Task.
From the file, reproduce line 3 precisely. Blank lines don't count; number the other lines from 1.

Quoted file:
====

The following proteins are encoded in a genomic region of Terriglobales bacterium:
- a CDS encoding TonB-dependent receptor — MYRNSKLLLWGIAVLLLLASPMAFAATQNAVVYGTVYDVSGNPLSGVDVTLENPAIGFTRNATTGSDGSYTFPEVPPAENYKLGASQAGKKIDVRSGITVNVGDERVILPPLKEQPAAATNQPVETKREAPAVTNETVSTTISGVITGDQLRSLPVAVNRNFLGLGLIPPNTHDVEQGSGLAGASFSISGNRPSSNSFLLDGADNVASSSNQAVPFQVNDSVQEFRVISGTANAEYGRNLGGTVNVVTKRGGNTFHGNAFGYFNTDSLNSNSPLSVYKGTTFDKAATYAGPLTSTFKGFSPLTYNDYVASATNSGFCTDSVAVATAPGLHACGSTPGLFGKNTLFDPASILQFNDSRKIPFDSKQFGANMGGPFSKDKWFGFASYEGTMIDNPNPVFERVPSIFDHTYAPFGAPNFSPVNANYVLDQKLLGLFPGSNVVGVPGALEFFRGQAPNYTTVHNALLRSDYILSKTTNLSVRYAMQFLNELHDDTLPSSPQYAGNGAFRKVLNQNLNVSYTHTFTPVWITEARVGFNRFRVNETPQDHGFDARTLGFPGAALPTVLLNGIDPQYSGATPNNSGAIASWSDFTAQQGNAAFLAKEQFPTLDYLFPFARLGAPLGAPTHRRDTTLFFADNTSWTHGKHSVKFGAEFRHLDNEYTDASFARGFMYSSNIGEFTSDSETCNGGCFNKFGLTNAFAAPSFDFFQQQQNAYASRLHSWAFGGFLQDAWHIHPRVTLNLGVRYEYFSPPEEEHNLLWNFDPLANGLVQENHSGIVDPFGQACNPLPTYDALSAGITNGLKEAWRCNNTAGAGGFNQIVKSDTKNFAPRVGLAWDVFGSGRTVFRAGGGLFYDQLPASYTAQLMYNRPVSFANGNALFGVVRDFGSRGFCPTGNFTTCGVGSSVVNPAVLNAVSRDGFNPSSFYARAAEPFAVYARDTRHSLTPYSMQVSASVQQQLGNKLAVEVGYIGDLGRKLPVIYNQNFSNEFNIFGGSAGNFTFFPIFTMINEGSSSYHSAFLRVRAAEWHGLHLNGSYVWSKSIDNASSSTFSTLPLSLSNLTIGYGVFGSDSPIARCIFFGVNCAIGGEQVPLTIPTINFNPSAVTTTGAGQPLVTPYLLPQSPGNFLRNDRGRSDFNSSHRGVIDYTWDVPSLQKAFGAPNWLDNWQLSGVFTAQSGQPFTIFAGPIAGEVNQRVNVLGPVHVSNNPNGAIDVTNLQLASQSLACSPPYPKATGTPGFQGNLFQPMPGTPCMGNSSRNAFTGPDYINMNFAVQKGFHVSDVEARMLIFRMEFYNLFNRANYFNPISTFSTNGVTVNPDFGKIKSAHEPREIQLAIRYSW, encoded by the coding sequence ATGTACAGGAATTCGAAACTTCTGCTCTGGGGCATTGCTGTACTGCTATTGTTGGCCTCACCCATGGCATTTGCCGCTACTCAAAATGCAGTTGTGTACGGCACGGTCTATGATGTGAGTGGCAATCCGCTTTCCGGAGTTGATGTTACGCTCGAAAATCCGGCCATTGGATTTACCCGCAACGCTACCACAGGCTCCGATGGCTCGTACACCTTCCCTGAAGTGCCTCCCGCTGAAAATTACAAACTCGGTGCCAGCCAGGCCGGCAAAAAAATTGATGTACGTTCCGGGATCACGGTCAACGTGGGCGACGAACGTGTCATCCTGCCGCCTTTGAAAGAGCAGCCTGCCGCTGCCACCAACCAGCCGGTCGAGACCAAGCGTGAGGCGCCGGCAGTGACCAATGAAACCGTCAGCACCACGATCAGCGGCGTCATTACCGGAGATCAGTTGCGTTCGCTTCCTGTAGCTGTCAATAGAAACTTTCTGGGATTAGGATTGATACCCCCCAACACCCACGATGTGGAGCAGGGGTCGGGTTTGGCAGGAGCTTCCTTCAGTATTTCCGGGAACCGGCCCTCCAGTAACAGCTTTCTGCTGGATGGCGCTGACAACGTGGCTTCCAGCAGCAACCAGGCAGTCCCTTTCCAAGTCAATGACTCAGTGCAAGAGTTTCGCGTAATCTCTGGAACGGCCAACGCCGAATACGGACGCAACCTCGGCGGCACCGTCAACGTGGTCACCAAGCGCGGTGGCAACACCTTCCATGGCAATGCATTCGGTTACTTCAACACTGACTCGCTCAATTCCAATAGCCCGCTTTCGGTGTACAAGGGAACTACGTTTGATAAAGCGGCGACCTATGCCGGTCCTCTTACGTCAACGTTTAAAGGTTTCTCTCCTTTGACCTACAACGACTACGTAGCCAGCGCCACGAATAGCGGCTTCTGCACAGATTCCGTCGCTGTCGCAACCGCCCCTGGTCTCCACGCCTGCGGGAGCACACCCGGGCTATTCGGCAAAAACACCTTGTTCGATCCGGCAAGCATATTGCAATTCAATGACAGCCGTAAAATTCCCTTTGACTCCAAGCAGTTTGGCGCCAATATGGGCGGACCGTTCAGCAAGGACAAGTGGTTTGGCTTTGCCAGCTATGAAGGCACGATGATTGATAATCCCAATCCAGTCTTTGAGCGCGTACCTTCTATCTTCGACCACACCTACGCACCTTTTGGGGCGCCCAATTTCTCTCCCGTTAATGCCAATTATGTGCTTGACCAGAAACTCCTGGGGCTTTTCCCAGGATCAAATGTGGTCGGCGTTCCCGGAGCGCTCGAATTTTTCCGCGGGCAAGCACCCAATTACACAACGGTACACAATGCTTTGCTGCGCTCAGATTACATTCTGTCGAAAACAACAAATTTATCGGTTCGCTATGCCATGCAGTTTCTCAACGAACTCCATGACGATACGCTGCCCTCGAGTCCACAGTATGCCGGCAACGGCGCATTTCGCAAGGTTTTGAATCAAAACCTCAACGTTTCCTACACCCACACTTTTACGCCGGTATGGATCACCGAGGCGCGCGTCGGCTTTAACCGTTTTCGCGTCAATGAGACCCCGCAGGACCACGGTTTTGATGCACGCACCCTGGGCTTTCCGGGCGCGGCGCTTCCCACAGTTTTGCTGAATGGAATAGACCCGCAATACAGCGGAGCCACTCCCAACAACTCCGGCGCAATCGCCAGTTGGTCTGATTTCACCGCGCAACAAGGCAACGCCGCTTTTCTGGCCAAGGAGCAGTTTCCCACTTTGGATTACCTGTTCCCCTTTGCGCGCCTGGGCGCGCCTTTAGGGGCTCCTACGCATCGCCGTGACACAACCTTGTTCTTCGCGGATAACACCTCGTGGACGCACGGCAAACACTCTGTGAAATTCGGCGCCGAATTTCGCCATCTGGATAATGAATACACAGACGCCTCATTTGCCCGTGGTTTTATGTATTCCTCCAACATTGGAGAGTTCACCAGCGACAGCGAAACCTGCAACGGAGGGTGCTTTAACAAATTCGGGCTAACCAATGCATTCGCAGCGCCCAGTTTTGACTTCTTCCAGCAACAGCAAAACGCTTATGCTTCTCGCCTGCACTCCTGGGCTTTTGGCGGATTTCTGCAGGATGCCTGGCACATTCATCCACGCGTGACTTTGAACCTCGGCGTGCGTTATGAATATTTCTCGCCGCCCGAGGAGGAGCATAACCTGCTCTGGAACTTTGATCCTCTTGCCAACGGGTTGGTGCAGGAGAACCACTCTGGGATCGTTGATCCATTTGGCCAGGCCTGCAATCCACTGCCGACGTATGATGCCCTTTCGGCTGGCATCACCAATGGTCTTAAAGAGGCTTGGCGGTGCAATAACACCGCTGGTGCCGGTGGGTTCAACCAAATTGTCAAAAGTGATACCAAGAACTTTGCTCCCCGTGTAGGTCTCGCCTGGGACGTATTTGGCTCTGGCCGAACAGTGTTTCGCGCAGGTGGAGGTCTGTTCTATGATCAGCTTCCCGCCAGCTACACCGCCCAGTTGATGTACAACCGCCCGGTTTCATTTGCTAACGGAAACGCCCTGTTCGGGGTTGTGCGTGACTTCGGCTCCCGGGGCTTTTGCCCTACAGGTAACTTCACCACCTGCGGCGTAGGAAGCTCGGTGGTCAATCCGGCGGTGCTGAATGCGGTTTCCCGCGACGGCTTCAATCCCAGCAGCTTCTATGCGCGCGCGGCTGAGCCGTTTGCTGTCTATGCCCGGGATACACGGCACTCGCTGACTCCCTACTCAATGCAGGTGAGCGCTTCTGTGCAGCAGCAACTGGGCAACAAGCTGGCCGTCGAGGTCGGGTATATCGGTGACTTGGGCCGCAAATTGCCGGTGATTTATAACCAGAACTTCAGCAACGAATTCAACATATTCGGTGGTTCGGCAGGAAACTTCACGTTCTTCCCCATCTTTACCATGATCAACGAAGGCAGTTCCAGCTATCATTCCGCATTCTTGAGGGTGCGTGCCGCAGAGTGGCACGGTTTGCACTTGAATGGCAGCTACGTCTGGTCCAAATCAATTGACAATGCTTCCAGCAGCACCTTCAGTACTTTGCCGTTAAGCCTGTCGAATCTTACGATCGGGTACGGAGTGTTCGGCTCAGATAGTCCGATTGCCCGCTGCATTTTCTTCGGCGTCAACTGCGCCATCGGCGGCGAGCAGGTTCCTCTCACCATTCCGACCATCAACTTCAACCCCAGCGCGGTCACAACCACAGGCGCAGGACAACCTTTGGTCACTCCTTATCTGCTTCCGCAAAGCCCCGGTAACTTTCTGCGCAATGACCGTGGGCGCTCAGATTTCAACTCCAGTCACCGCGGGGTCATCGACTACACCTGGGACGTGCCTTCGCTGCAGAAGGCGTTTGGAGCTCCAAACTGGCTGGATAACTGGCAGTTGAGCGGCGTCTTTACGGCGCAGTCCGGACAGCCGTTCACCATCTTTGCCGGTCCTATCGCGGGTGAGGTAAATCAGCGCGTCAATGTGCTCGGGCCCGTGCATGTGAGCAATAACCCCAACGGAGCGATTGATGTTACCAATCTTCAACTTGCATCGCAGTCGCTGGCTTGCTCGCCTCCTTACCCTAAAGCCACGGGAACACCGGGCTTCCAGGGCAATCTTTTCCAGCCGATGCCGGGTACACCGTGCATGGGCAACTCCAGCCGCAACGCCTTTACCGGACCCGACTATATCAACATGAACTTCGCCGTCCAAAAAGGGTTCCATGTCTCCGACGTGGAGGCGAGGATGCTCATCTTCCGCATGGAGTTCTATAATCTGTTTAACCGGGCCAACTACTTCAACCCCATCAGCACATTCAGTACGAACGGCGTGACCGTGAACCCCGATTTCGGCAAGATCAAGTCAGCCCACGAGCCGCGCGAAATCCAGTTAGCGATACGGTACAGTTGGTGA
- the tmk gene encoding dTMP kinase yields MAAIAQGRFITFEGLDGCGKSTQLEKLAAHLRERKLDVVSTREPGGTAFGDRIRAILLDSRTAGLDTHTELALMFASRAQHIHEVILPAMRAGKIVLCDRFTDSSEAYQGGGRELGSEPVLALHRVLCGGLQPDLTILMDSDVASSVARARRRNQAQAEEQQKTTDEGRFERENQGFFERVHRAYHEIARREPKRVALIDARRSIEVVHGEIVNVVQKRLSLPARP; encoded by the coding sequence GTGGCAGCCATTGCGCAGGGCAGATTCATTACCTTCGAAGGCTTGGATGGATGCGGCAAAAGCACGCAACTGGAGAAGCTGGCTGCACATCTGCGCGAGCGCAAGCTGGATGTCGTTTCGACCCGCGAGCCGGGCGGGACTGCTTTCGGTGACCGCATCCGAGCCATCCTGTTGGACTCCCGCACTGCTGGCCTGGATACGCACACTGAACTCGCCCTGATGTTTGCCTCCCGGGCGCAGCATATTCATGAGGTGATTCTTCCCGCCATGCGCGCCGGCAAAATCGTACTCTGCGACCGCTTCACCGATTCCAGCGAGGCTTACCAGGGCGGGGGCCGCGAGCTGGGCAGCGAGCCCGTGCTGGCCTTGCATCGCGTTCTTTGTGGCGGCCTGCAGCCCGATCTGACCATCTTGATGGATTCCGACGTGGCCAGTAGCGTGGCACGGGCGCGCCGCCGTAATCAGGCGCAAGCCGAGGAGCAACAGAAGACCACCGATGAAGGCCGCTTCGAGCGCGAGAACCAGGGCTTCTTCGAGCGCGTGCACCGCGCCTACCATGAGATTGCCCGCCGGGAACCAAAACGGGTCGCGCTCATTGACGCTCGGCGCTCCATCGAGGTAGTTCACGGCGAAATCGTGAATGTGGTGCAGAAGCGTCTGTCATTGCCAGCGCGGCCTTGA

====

- the tmk gene encoding dTMP kinase yields MAAIAQGRFITFEGLDGCGKSTQLEKLAAHLRERKLDVVSTREPGGTAFGDRIRAILLDSRTAGLDTHTELALMFASRAQHIHEVILPAMRAGKIVLCDRFTDSSEAYQGGGRELGSEPVLALHRVLCGGLQPDLTILMDSDVASSVARARRRNQAQAEEQQKTTDEGRFERENQGFFERVHRAYHEIARREPKRVALIDARRSIEVVHGEIVNVVQKRLSLPARP; encoded by the coding sequence GTGGCAGCCATTGCGCAGGGCAGATTCATTACCTTCGAAGGCTTGGATGGATGCGGCAAAAGCACGCAACTGGAGAAGCTGGCTGCACATCTGCGCGAGCGCAAGCTGGATGTCGTTTCGACCCGCGAGCCGGGCGGGACTGCTTTCGGTGACCGCATCCGAGCCATCCTGTTGGACTCCCGCACTGCTGGCCTGGATACGCACACTGAACTCGCCCTGATGTTTGCCTCCCGGGCGCAGCATATTCATGAGGTGATTCTTCCCGCCATGCGCGCCGGCAAAATCGTACTCTGCGACCGCTTCACCGATTCCAGCGAGGCTTACCAGGGCGGGGGCCGCGAGCTGGGCAGCGAGCCCGTGCTGGCCTTGCATCGCGTTCTTTGTGGCGGCCTGCAGCCCGATCTGACCATCTTGATGGATTCCGACGTGGCCAGTAGCGTGGCACGGGCGCGCCGCCGTAATCAGGCGCAAGCCGAGGAGCAACAGAAGACCACCGATGAAGGCCGCTTCGAGCGCGAGAACCAGGGCTTCTTCGAGCGCGTGCACCGCGCCTACCATGAGATTGCCCGCCGGGAACCAAAACGGGTCGCGCTCATTGACGCTCGGCGCTCCATCGAGGTAGTTCACGGCGAAATCGTGAATGTGGTGCAGAAGCGTCTGTCATTGCCAGCGCGGCCTTGA